The Union Minister of Water Resources, River Development and Ganga Rejuvenation Shri Nitin Gadkari will lay the foundation stone for a new scheme for protection of Majuli Island in Assam from flood and erosion of river Brahmaputra, at an estimated cost of Rs. 233.57 crore tomorrow. The scheme has been framed by Brahmaputra Board based on the recommendations of the high level Expert Committee of the Government of India that visits the island at least twice a year to monitor and recommend anti-erosion measures. The major components of the scheme include (a) Bank revetment with geo bags filled with earth / sand for a reach length of 27 km in 14 locations (b) RCC porcupine works in 41 locations (c) Construction of a sluice and (d) Construction of a Pilot channel for a length of 3.50 km. The scheme was sanctioned by Government of India in March, 2017. The funding for the project would be from Ministry of DoNER.
Majuli District with an area of 1245 sq km, includes main the Majuli Island with an area of 522 sq km, a large number of smaller islands some of which are inhabited and the Brahmaputra River upto its south bank touching Jorhat and Sibsagar Districts. The area of the island was 734 sq km in 1914 whereas, the minimum area was recorded to be 502 sq km in 2004. Geomorphologically, the entire Majuli island is a part of the alluvial flood plains of the Brahmaputra river. The Island is formed of soil consisting mainly of silt deposits. The soil is without cohesion and thus, susceptible to erosion. The problem of erosion has been severe after the disastrous earthquake of 1950. As per Survey of India topo-sheets and satellite imagery data, area lost by the Island is 206.7 sqkm from the year 1949 upto the year 2004. Although some measures were taken in the form of embankment and anti-erosion work by Government of Assam, the problem of erosion and flood remained mostly uncontained. The embankments built during the 60s were in poor condition.
Brahmaputra Board was initially requested by Government of Assam in 1999 to take up necessary measures for protection of the Island. Formal ‘No Objection’ of Government of Assam for execution of flood and erosion protection works in Majuli Island was communicated in August 2003. Work was started by Brahmaputra Board in January 2004 in 4 phases. The total expenditure incurred in these 4 phases up to October, 2017 is Rs. 185.88 crore. Major works carried out under these schemes includes raising and strengthening of 96.25Km embankment with breach closure at 24 locations, construction of 5 spurs with Boulder and Geo-bag, construction of noses of land spurs at Sonowal Kachari & Kandulimari, numerous RCC porcupine screens, spurs etc at erosion affected reaches, bank revetment for a length of 4.11 km at 4 locations and 5 numbers of raised Platforms.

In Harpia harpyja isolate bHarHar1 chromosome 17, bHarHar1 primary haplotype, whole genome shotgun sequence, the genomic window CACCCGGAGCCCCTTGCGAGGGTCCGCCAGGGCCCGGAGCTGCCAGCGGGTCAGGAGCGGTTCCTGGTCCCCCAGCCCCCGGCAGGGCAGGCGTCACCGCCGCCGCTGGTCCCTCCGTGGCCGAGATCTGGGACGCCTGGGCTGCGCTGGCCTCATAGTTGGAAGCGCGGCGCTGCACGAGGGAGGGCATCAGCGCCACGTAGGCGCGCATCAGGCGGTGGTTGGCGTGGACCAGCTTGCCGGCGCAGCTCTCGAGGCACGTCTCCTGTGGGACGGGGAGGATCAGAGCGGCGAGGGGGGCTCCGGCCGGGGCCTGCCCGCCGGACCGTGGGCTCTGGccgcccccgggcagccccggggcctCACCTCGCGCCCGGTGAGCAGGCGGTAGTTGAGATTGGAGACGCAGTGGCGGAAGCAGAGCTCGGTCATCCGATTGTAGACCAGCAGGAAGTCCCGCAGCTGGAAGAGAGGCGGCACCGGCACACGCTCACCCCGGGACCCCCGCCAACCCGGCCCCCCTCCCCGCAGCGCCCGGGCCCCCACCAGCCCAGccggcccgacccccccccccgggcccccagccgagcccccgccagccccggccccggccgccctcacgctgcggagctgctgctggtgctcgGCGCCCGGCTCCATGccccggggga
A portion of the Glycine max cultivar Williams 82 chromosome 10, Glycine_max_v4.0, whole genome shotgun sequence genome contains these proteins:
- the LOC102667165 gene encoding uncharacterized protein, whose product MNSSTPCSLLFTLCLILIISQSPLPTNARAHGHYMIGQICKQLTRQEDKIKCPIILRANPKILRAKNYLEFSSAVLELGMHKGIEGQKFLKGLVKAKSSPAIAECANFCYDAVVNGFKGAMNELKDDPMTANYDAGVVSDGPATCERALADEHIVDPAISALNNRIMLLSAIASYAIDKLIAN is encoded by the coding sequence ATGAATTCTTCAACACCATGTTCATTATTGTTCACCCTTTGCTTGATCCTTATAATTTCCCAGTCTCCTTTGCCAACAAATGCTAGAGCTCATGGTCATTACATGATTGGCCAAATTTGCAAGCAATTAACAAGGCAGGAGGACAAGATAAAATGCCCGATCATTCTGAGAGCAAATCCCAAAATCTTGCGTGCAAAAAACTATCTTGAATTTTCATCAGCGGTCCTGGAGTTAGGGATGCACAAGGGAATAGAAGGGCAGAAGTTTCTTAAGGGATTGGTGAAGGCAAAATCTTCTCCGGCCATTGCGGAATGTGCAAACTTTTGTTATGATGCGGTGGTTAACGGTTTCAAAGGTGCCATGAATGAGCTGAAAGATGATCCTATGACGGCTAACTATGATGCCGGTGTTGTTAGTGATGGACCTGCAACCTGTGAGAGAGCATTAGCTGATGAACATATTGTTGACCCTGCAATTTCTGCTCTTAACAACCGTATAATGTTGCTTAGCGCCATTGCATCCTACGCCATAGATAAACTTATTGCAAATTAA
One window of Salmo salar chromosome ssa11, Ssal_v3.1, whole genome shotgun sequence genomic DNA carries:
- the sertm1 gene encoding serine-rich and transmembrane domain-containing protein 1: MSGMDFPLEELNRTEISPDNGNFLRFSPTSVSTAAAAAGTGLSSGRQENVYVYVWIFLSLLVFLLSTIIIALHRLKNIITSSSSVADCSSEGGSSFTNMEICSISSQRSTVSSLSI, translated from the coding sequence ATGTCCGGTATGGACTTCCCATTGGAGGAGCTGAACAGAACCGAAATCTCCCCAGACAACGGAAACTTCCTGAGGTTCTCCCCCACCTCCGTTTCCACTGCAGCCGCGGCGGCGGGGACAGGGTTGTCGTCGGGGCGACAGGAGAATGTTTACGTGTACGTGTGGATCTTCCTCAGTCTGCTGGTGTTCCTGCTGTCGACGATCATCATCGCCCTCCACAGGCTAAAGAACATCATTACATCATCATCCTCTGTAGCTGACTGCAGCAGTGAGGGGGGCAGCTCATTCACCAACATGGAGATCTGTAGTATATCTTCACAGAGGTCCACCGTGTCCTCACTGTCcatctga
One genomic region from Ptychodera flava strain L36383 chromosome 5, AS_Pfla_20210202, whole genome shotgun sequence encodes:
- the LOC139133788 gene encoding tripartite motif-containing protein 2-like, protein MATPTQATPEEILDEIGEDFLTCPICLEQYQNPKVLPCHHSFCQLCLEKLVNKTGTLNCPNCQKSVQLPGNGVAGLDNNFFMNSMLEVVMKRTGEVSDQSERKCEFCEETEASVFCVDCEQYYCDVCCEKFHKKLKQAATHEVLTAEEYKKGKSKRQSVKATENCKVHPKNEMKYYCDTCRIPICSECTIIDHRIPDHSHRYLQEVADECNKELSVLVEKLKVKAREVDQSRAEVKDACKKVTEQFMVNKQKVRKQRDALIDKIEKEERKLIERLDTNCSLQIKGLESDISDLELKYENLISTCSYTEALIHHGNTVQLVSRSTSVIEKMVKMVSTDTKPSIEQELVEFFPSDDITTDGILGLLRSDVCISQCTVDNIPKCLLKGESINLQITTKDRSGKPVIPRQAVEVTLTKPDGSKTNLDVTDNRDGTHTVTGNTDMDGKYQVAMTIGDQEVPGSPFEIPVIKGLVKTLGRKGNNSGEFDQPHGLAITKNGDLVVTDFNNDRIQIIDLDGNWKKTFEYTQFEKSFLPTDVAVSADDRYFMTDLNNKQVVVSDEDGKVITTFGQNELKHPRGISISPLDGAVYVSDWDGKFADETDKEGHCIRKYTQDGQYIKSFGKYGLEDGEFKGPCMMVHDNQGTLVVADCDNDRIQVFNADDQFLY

Before the protection work was taken up by the Board, cultivation could not be done in many areas of the island such as Malowal-Malapindha during kharif season due to large numbers of breaches in the embankment. People suffered from flooding year after year and land of the island was lost at about 2.5 sq km in a year. Due to raising and strengthening of 96.25 km of existing embankment, the entire area of Majuli Island within the embankment is now secured from floods unless there is breach in embankment. Communication from remote areas has improved as people use these embankments as roads. Due to implementation of the anti-erosion and pro-siltation measures such as RCC porcupine, bank revetment and spurs, the situation of Majuli Island has now reversed in most areas. Erosion in most of the vulnerable locations except for a length of about 10km along Brahmaputra could be contained due to these measures. Judicious laying of porcupine screens encouraged heavy siltation and have brought about favourable changes in the river morphology and regime. Reclamation of land started and area of Majuli Island increased from 502.21 sq km in 2004 to 524.29 sq km in 2016 with net gain of 22.08 sq km as per study on satellite imageries. Thus, not only overall erosion of the Island is arrested, but the trend has been reversed favourably.
It is noteworthy that Brahmaputra is one of the most difficult rivers to tackle as it is very dynamic with morphology changing continuously. Measures adopted elsewhere may not be applicable in this river which is 3rd largest in the world and carries highest silt amongst the rivers of its size. Keeping this in mind,
In appreciation of the positive results of the works carried out by Brahmaputra Board at Majuli, Government of Assam moots to entrust several new works to Brahmaputra Board. These works include protection from erosion of Brahmaputra at Neamatighat area near Jorhat, protection of Mikirgaon area in Morigaon District and protection of 3 locations on the right bank of Brahmaputra between Bogibeel bridge and Majuli Island. The Board is in the process of preparation of the proposals and will finalize the same through the Expert Committee for obtaining approval. Once techno-economically approved, Board will seek a funding agency to execute these works.